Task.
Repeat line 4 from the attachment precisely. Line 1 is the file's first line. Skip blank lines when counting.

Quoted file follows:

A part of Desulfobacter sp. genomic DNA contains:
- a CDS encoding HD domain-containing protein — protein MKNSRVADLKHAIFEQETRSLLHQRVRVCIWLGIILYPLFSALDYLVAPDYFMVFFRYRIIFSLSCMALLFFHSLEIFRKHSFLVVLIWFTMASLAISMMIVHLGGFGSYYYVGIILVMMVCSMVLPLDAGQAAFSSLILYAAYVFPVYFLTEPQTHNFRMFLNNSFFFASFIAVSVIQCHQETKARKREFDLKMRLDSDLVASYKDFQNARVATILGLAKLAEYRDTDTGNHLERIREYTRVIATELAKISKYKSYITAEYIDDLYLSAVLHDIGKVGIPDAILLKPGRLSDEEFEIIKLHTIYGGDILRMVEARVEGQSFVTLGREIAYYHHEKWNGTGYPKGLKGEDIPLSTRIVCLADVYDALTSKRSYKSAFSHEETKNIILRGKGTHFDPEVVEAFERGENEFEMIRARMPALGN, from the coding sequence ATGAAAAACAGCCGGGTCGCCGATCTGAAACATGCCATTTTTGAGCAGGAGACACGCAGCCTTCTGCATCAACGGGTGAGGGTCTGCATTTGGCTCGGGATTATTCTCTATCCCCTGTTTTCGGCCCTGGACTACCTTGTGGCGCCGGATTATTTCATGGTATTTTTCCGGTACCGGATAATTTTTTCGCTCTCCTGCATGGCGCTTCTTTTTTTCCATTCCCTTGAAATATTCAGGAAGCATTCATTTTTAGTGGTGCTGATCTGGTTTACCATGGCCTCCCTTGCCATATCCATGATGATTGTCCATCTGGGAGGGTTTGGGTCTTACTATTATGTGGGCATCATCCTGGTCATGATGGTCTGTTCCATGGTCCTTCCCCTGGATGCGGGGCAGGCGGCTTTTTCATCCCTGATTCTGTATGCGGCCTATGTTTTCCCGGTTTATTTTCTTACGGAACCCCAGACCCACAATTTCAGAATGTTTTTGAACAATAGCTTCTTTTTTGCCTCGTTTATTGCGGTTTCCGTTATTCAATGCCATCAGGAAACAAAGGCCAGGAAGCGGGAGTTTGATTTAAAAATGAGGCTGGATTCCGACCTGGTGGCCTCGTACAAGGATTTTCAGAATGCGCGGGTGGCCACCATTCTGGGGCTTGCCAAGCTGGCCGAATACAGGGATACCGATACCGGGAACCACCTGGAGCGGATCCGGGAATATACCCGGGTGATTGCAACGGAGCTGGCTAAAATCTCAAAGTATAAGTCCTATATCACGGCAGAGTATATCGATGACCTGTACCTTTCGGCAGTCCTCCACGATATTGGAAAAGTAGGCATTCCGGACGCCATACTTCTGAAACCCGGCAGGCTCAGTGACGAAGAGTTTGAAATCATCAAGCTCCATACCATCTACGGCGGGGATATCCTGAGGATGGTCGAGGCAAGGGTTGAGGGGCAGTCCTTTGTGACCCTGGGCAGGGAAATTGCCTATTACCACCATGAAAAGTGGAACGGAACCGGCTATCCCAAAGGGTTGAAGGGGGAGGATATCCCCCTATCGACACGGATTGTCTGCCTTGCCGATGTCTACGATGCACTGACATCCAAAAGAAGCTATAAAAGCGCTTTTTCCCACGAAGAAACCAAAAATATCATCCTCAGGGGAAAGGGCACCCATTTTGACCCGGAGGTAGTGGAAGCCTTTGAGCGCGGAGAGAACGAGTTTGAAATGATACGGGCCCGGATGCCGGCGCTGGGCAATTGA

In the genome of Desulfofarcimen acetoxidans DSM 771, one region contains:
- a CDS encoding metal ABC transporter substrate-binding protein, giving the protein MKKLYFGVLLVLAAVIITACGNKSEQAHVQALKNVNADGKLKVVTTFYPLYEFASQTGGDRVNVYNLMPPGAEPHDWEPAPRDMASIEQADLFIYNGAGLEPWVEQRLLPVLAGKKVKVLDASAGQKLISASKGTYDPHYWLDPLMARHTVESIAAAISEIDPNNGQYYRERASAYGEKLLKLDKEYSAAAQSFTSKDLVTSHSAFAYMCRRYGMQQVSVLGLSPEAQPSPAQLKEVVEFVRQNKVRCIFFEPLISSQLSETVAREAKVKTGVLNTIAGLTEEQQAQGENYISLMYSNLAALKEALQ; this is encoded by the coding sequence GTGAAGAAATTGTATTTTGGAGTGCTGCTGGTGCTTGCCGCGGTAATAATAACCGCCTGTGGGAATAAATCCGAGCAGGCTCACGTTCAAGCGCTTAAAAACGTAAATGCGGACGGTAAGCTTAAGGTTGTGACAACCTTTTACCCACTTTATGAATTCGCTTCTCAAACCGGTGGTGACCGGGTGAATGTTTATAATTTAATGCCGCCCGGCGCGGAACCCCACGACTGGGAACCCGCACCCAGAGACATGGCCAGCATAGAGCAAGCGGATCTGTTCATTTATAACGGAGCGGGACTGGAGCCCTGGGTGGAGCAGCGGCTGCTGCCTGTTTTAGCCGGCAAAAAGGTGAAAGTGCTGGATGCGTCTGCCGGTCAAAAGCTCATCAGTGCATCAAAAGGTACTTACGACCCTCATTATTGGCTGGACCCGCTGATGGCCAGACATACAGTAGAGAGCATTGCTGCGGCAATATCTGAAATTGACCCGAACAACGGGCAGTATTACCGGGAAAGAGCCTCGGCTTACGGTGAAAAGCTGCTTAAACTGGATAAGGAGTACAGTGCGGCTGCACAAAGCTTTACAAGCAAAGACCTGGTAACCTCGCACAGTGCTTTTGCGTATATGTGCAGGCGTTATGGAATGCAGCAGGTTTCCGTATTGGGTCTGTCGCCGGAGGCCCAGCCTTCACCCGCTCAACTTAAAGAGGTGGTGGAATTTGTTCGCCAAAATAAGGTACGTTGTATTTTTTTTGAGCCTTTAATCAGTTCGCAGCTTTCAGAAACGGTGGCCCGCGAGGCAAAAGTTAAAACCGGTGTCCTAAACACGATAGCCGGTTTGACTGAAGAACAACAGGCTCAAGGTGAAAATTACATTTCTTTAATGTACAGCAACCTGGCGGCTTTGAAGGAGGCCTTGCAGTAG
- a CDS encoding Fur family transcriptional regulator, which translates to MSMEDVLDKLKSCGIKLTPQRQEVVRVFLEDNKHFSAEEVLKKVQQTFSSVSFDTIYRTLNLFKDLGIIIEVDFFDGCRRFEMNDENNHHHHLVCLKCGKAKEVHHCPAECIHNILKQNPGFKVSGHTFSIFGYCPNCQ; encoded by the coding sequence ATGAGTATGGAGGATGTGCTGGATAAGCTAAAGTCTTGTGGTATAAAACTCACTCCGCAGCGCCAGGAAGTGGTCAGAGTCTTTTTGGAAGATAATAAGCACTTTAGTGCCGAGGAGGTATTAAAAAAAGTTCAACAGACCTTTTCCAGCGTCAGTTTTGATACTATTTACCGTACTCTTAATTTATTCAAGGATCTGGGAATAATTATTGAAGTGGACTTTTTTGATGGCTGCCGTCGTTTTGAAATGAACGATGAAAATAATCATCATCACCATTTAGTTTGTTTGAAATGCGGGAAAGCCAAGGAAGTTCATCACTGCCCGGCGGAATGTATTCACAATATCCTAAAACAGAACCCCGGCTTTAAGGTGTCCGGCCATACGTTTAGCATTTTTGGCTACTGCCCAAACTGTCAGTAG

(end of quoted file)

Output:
- a CDS encoding metal ABC transporter substrate-binding protein, giving the protein MKKLYFGVLLVLAAVIITACGNKSEQAHVQALKNVNADGKLKVVTTFYPLYEFASQTGGDRVNVYNLMPPGAEPHDWEPAPRDMASIEQADLFIYNGAGLEPWVEQRLLPVLAGKKVKVLDASAGQKLISASKGTYDPHYWLDPLMARHTVESIAAAISEIDPNNGQYYRERASAYGEKLLKLDKEYSAAAQSFTSKDLVTSHSAFAYMCRRYGMQQVSVLGLSPEAQPSPAQLKEVVEFVRQNKVRCIFFEPLISSQLSETVAREAKVKTGVLNTIAGLTEEQQAQGENYISLMYSNLAALKEALQ; this is encoded by the coding sequence GTGAAGAAATTGTATTTTGGAGTGCTGCTGGTGCTTGCCGCGGTAATAATAACCGCCTGTGGGAATAAATCCGAGCAGGCTCACGTTCAAGCGCTTAAAAACGTAAATGCGGACGGTAAGCTTAAGGTTGTGACAACCTTTTACCCACTTTATGAATTCGCTTCTCAAACCGGTGGTGACCGGGTGAATGTTTATAATTTAATGCCGCCCGGCGCGGAACCCCACGACTGGGAACCCGCACCCAGAGACATGGCCAGCATAGAGCAAGCGGATCTGTTCATTTATAACGGAGCGGGACTGGAGCCCTGGGTGGAGCAGCGGCTGCTGCCTGTTTTAGCCGGCAAAAAGGTGAAAGTGCTGGATGCGTCTGCCGGTCAAAAGCTCATCAGTGCATCAAAAGGTACTTACGACCCTCATTATTGGCTGGACCCGCTGATGGCCAGACATACAGTAGAGAGCATTGCTGCGGCAATATCTGAAATTGACCCGAACAACGGGCAGTATTACCGGGAAAGAGCCTCGGCTTACGGTGAAAAGCTGCTTAAACTGGATAAGGAGTACAGTGCGGCTGCACAAAGCTTTACAAGCAAAGACCTGGTAACCTCGCACAGTGCTTTTGCGTATATGTGCAGGCGTTATGGAATGCAGCAGGTTTCCGTATTGGGTCTGTCGCCGGAGGCCCAGCCTTCACCCGCTCAACTTAAAGAGGTGGTGGAATTTGTTCGCCAAAATAAGGTACGTTGTATTTTTTTTGAGCCTTTAATCAGTTCGCAGCTTTCAGAAACGGTGGCCCGCGAGGCAAAAGTTAAAACCGGTGTCCTAAACACGATAGCCGGTTTGACTGAAGAACAACAGGCTCAAGGTGAAAATTACATTTCTTTAATGTACAGCAACCTGGCGGCTTTGAAGGAGGCCTTGCAGTAG